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Rebecca Benard (Archive)

Rebecca Benard (Archive)

Focus on Faculty

Rebecca BenardRebecca Benard
Instructor
Department of Biology

The transition from seedlings to students has been seamless for Instructor Rebecca Benard, who works with the College of Arts and Sciences at Case Western Reserve University. Benard received her PhD in Ecology at the University of California, Davis, and went on to teach at both the University of Michigan, Ann Arbor, and CWRU. She currently teaches a variety of major and non-major biology courses.

Benard’s priority is student success. She is a current Active Learning Fellow, interested in transforming and enhancing her instructional practice. Her endeavor this year was flipping a classroom of nearly 60 students, bringing the interactive learning approach to a course that is traditionally taught in a lecture hall. This is the first year that the course (BIOL 216: Development and Physiology) was flipped, and taught in one of the new active learning classrooms in Thwing.

Benard observes that most of her students thrive and participate actively during discussions. Attendance is also high. The benefits are mutual: Benard reports that this is one of the best semesters she has experienced as an educator, because she was able to listen and provide feedback to many more students than before.

How did Benard manage interactive learning with a class this large? While consulting with a colleague, Benard fashioned a hybrid reduced-seat time course model. It is a hybrid model, because there are online and in-class components. It is a reduced-seat time model because one class is split into two groups. Each group of students attends one 75-minute discussion per week, instead of two 75-minute classes each week as in the traditional format. This allows her to teach in an active learning room that is conducive to collaborative learning, and provides a smaller classroom experience for her students.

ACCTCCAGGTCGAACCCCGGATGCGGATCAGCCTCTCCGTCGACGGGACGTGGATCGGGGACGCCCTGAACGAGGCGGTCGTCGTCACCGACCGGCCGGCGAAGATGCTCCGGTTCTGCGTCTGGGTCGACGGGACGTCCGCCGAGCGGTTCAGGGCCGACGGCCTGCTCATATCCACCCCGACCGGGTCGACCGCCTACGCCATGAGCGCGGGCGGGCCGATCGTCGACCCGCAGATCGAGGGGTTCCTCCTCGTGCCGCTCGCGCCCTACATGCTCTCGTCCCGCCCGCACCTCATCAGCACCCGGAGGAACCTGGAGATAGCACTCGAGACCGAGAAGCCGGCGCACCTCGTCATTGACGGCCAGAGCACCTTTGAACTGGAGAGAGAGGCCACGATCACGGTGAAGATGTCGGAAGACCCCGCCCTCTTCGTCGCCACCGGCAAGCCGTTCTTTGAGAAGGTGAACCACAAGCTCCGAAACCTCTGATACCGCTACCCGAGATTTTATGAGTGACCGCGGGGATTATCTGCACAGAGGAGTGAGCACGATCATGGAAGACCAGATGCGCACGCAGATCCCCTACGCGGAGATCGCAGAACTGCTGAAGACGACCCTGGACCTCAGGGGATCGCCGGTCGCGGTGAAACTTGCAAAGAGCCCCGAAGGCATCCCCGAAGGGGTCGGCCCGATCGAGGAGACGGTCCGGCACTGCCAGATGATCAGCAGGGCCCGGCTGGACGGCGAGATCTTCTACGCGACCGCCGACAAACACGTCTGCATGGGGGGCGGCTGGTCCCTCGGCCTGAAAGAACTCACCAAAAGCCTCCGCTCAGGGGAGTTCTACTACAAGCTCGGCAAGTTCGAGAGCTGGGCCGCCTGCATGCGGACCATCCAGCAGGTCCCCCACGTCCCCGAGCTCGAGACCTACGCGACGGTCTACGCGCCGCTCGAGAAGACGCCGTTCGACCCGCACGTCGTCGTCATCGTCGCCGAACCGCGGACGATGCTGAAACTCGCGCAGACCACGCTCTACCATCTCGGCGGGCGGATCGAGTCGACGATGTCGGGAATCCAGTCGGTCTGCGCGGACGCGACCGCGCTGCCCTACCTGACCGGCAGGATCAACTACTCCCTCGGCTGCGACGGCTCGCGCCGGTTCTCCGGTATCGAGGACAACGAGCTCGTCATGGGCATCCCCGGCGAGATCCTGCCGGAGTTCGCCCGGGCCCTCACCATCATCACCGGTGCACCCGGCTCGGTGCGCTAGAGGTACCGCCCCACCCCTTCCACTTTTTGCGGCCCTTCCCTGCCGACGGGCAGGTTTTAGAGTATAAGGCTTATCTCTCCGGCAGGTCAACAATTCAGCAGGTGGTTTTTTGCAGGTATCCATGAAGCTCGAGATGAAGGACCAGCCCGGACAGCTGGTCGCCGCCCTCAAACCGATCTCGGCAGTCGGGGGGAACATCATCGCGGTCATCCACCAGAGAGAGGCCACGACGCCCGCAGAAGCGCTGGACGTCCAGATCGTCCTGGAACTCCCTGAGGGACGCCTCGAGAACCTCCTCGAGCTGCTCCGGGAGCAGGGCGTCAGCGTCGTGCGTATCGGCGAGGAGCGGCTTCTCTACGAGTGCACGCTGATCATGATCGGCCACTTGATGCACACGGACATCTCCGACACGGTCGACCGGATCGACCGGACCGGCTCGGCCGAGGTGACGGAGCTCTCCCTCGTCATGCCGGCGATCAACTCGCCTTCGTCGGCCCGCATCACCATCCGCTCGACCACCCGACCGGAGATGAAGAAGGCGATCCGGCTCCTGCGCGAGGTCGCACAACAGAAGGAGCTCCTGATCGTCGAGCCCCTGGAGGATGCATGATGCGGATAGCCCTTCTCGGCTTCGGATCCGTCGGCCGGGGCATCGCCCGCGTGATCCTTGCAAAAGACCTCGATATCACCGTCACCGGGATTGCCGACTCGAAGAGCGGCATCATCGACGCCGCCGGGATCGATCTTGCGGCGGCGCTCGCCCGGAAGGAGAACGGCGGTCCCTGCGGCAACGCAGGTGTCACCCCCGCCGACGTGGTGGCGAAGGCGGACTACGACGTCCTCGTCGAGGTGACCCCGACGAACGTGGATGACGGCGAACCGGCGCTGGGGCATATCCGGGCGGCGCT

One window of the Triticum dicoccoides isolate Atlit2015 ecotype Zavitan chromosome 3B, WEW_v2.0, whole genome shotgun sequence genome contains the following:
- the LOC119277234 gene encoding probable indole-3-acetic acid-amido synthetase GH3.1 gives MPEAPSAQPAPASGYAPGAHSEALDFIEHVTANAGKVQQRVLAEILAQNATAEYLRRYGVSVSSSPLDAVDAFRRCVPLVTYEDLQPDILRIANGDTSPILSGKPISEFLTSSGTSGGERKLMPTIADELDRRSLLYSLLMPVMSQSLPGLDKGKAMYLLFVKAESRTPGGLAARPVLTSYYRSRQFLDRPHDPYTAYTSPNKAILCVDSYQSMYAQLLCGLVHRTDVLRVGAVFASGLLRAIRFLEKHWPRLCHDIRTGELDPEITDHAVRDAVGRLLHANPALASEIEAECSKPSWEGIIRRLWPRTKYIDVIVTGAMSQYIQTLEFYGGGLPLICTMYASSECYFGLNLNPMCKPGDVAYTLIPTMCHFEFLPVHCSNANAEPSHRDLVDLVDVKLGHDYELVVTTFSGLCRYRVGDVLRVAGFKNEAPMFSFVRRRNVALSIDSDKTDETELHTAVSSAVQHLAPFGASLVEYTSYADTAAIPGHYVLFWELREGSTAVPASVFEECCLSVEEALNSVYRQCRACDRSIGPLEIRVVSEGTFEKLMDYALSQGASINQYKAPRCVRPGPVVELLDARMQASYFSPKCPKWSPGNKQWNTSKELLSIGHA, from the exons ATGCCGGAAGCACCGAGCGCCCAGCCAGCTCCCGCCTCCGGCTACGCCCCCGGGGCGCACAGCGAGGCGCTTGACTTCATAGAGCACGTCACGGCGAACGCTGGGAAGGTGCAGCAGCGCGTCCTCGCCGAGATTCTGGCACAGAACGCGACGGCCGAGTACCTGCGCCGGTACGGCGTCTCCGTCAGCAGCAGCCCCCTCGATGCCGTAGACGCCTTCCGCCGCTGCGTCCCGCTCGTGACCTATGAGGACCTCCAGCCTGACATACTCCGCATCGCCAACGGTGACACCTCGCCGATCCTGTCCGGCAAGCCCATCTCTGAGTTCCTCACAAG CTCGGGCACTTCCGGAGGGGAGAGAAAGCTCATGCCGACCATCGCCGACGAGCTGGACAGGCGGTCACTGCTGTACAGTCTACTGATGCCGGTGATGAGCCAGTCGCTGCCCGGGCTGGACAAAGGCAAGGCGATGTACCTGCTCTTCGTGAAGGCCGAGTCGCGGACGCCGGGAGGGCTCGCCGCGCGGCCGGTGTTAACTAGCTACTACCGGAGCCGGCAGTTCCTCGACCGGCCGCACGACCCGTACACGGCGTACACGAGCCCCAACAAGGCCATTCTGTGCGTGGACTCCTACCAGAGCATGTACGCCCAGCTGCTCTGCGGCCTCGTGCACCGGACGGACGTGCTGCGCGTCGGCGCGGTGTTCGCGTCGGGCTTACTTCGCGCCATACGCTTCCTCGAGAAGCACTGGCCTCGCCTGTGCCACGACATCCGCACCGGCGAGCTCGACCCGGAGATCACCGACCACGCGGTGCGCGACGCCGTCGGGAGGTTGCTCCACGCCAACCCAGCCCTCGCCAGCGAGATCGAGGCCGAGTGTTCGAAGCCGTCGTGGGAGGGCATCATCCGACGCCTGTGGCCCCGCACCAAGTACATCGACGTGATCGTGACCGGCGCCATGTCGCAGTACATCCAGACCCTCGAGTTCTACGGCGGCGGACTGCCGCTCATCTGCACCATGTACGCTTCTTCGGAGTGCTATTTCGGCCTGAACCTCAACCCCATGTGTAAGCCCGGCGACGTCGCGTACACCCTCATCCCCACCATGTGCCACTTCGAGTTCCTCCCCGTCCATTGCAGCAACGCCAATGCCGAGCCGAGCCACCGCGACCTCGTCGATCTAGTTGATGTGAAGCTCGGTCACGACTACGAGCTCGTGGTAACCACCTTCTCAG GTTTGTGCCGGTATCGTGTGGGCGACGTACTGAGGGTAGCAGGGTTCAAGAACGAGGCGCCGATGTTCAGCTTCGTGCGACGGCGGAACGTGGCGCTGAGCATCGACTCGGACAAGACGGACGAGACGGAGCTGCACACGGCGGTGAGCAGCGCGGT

Students are assigned pre-class reading, videos, or both. Their in-class activities aim to develop students’ critical thinking and communication skills. After class, students are asked to reflect. Benard explains that the reflection element allows students to understand not only what they’ve learned, but also how they’ve retained it.

Benard’s flipped classroom is not a complete departure from traditional methods. Students are still required to take exams, and the online videos are essentially small lectures. More graduate and professional schools are incorporating active learning into their curriculum, including the Case School of Medicine. As such, early exposure to this teaching method will not only prepare students for what is to come, but allow them to reflect on how they learn and study in their current undergraduate courses.

The course took a year from conception to implementation. Though Benard was responsible for the preparatory measures, she emphasizes that implementation took a small army. Prior to becoming an Active Learning Fellow Benard had a rough outline of how to re-design the course. However, interactions with her cohort and mentors of the Active Learning Program really helped her conceptualize and formulate the learning goals for the course. "Being a part of a community that believes in what you are trying to achieve, and having experienced individuals who can provide guidance is key." Benard also stresses that the course was made possible by her department chair, Chris Cullis, who supported her plan. She is grateful for her supportive department chair, Chris Cullis. Her undergraduate teaching assistants, Nikhil Mallipeddi and Diana Christian, are part of the instructional support team during in-class discussions. ITS staff member, Mike Kenney, was instrumental for helping with the online component of the course, and Tina Oestreich and James Juergensen were key to organizing the assessment of the course.

Evidence supports that active learning reduces failure rates and enhances retention. Such a scheme requires multiple resources – including teaching assistants, active learning classrooms designed for discussion and participation, and online videos and readings. If this class is successful, Benard hopes that she will be able to scale up her pilot model in the years to come.